In the third century Aelian wrote: “This sea [the Indian Ocean] produces monstrous turtles, the shells of which can be used as roofs.” In 1154, referring to turtles in the same region, in the sea of Herkend, near Sri Lanka, Al Edrisi in his Geography mentioned that he had seen turtles thirty feet long. They had, he claimed, laid as many as a thousand eggs apiece.
Icebergs are not the only titanic things, as Karl Shuker has amusingly noted, that may be floating around in the Atlantic. Apparently ships of yesteryear had to watch out for Giant Turtles, too. Cryptozoologists have observed that the area off Newfoundland and Nova Scotia, a region with a long history of Kraken encounters as well, seems to be a haven for these oceangoing Giant Turtles.
Off Newfoundland’s Grand Bank, on March 30, 1883, the schooner Annie E. Hall came upon something that its crew first thought was an overturned ship. It turned out to be a giant, and very much alive, turtle. Thirty feet wide and forty feet long, it appeared to have twenty-foot-long flippers.
Near Nova Scotia, in June 1956, the crew of the steamer Rhapsody reportedly encountered an enormous white-shelled turtle measuring forty-five feet long, with fifteen-foot-long flippers. The creature raised its head all of eight feet out of the water. Crew members had the Canadian Coast Guard warn away local boats.
In his book In the Wake of the Sea-Serpents, Bernard Heuvelmans writes of the “Father-of-All-Turtles,” borrowing a name from a Sumatran folktale that he thinks refers to Giant Turtles of the sort some witnesses mistake for a Sea Serpent. According to Heuvelmans, “This very rare type is described as a gigantic turtle and is sometimes given very specifically turtle-like features, such as a very wide mouth which splits the head in two when it opens, big prominent eyes, and very large scales on the back.” Heuvelmans thinks that if these creatures do exist, they live for the most part in temperate waters.
Things also look promising in Vietnam for more new freshwater Giant Turtle discoveries. According to legends associated with Hoan Kiem Lake (located in downtown Hanoi), a giant golden turtle rose from the waters in the mid-fifteenth century to snatch a magical sword from Emperor Ly Thai To, fresh with victory over Chinese invaders. The king and his courtiers were boating on the lake when a Giant Turtle arose, took the magic sword, then plunged to the depths and returned the blade to its divine owners. Since that time the lake’s name has been “Ho Hoan Kiem,” which means “Lake of the Returned Sword.” The story is retold in thousands of schoolbooks and in popular performances at Hanoi’s water-puppet theaters.
In recent years the Vietnamese state press has run photographs of crowds gathered at the lakeside pointing excitedly at some fuzzy shapes on the surface. Finally, in December 1996, the legend became real when witnesses reported seeing a large and ancient turtle. A swarm of bubbles would herald its arrival at the murky surface. A flipper would pop out, and part of its shell (estimated to be forty inches across in its entirety) would rise to view. Sometimes its green-and-yellow head, the size of a football, would appear. On one occasion in December 1996, the creature came to within six and one-half feet of the shore, swiveling its head to show a great downcast mouth, its skin peeling.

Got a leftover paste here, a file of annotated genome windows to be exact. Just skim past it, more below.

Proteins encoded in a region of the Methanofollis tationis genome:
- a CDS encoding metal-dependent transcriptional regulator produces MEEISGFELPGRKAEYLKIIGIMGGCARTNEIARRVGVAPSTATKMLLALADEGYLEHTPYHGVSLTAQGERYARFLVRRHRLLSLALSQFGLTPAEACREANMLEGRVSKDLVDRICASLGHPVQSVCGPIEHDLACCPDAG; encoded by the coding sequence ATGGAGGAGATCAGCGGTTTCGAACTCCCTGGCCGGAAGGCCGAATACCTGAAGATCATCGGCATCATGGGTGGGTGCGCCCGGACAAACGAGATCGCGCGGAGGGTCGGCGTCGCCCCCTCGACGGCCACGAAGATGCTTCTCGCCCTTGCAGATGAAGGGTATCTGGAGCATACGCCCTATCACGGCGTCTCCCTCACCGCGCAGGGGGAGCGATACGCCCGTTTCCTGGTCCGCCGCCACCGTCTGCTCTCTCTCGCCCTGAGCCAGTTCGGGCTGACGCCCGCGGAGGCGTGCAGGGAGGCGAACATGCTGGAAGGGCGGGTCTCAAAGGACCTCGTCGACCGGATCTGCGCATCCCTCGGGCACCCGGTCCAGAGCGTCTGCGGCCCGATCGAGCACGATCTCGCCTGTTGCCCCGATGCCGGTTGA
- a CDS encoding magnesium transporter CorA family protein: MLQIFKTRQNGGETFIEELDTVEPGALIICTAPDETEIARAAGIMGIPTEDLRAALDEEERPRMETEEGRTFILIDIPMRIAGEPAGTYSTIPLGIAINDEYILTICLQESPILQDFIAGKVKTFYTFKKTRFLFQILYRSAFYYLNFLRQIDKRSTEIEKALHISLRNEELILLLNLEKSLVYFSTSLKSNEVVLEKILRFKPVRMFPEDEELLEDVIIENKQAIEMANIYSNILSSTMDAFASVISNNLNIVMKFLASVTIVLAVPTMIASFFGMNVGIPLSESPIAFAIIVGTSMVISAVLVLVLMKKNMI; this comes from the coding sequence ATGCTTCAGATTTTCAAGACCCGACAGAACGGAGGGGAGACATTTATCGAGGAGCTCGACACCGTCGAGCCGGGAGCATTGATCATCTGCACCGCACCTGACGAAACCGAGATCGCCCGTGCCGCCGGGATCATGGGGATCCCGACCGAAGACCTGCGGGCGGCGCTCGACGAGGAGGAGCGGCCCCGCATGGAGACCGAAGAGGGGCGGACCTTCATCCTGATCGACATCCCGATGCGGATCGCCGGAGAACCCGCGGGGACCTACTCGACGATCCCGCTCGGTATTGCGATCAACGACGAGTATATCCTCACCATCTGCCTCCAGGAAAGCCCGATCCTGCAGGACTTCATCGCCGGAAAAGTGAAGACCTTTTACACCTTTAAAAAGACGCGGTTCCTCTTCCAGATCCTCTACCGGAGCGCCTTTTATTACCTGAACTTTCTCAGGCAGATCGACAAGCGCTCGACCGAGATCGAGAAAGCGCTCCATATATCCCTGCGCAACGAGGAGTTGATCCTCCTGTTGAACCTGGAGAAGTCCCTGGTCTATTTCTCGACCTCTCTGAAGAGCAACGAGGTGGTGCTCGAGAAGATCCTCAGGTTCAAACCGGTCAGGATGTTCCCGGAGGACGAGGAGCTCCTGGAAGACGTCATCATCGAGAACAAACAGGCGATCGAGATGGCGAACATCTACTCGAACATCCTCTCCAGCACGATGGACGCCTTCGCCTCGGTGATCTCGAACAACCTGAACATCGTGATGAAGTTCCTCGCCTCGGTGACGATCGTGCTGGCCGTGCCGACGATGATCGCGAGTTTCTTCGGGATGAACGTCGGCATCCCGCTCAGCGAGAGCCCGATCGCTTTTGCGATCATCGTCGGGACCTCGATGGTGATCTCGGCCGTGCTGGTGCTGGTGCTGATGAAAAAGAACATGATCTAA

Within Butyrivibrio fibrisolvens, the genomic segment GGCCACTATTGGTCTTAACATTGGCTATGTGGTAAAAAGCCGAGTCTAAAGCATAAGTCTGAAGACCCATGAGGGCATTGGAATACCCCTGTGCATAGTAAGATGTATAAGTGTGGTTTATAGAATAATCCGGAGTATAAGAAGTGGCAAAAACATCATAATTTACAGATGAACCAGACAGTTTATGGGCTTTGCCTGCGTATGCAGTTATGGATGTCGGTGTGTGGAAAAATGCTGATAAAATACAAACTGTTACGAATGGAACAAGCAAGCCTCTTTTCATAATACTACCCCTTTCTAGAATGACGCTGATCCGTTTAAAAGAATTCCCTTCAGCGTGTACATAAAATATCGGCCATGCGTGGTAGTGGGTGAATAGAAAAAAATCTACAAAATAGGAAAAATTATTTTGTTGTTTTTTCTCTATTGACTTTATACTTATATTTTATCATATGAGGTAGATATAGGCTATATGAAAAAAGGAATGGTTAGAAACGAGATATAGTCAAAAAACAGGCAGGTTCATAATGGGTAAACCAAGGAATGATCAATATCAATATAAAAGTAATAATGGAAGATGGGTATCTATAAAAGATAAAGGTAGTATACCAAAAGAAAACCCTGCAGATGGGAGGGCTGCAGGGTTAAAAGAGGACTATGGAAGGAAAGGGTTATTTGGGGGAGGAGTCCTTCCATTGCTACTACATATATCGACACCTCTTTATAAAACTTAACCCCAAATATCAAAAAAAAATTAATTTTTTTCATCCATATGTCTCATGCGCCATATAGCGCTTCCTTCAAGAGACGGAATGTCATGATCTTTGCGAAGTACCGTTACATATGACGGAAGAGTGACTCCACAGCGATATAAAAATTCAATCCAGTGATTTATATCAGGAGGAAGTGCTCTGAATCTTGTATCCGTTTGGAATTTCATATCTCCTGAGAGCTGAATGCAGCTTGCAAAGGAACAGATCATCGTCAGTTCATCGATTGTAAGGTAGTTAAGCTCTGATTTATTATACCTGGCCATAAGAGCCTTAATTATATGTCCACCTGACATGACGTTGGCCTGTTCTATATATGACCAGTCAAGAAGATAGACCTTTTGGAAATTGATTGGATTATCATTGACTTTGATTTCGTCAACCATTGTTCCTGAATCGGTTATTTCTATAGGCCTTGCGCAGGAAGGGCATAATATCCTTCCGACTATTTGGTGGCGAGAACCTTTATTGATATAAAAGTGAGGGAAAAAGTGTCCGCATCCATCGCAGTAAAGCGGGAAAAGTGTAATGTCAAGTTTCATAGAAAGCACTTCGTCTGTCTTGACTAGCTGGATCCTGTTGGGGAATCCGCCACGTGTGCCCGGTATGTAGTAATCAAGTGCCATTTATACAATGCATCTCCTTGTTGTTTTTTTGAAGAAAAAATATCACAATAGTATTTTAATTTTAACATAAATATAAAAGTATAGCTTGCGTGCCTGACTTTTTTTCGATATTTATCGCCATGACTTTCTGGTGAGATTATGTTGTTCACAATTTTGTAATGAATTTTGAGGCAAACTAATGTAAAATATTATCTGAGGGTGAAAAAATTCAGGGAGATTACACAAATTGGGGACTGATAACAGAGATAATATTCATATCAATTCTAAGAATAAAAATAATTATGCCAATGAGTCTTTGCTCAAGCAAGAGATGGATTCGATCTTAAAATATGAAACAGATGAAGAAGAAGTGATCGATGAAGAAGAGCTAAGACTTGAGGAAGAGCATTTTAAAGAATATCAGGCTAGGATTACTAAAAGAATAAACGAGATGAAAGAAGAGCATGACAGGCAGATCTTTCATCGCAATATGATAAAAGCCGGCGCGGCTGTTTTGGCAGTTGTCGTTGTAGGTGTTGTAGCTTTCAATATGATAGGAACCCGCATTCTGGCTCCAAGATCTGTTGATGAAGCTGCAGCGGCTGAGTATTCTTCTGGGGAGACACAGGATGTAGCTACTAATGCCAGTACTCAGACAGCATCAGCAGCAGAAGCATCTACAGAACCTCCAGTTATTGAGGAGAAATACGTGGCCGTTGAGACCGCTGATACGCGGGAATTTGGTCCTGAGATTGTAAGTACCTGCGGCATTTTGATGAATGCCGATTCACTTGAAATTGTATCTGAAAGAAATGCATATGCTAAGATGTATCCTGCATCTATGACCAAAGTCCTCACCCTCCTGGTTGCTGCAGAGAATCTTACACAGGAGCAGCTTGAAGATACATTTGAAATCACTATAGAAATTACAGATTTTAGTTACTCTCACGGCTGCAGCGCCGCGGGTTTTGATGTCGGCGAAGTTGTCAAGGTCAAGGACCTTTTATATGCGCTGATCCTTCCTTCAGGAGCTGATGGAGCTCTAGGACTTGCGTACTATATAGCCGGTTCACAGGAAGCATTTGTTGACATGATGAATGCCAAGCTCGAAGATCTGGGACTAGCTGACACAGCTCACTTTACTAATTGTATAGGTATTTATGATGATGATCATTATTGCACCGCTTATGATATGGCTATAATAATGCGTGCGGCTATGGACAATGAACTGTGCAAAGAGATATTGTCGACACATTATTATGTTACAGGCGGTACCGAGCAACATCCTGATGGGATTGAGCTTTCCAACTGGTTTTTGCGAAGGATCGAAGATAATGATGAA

In early 1998 closer encounters set Hanoi abuzz. The witnesses were numerous pedestrians who noticed unusual activity in the lake. They described one to three turtles. A recent sighting, among the most credible, occurred on March 24, 1998, when passersby caught a glimpse of the turtles as they surfaced to take in the spring air.
An amateur cameraman caught the creatures on video, which subsequently aired on Vietnamese television. The station also claimed the turtles made a second appearance on April 5. Researchers who have been trying to get a glimpse of the turtles believe they could be the only ones of their kind in the world.
Mythology and science mix in the work of Hanoi National University professor Ha Dinh Due, the world’s foremost expert on the turtles of Hoan Kiem Lake. “The Hoan Kiem turtle is the world’s biggest fresh-water turtle,” he says. “It can measure two meters (six and one-half feet) long and can weigh as much as two hundred kilograms (440 pounds) Professor Due has been studying the turtles for the past decade, sometimes in conjunction with international reptile specialists. A Hoan Kiem turtle, found and preserved thirty years ago, is now displayed at a small temple on an island in the lake. The plaque tells visitors it is thought to be more than five hundred years old—old enough, in fact, to be the turtle of the legend.
Much remains unknown about these ancient monsters living in the center of downtown Hanoi—their number, reproductive ability, origins, and especially, the question of whether or not they’re unique to the Lake of the Returned Sword. Due says, “If we have cooperation from international experts and they determine this is a new species, it will be a significant contribution to world biological diversity. And since the turtles are right here in the middle of urban Hanoi, many people can easily come to see them.” In this vein, local civic and governmental groups plan to clear the Lake of the Returned Sword of pollution that may be harmful to the big turtles. The construction of an artificial beach has been proposed to facilitate breeding.
The Encyclopedia of Loch Monsters,Sasquatch, Chupacabras, and Other Authentic Mysteries of Nature
Written by Loren Coleman and Jerome Clark – Copyright 1999 Loren Coleman and Jerome Clark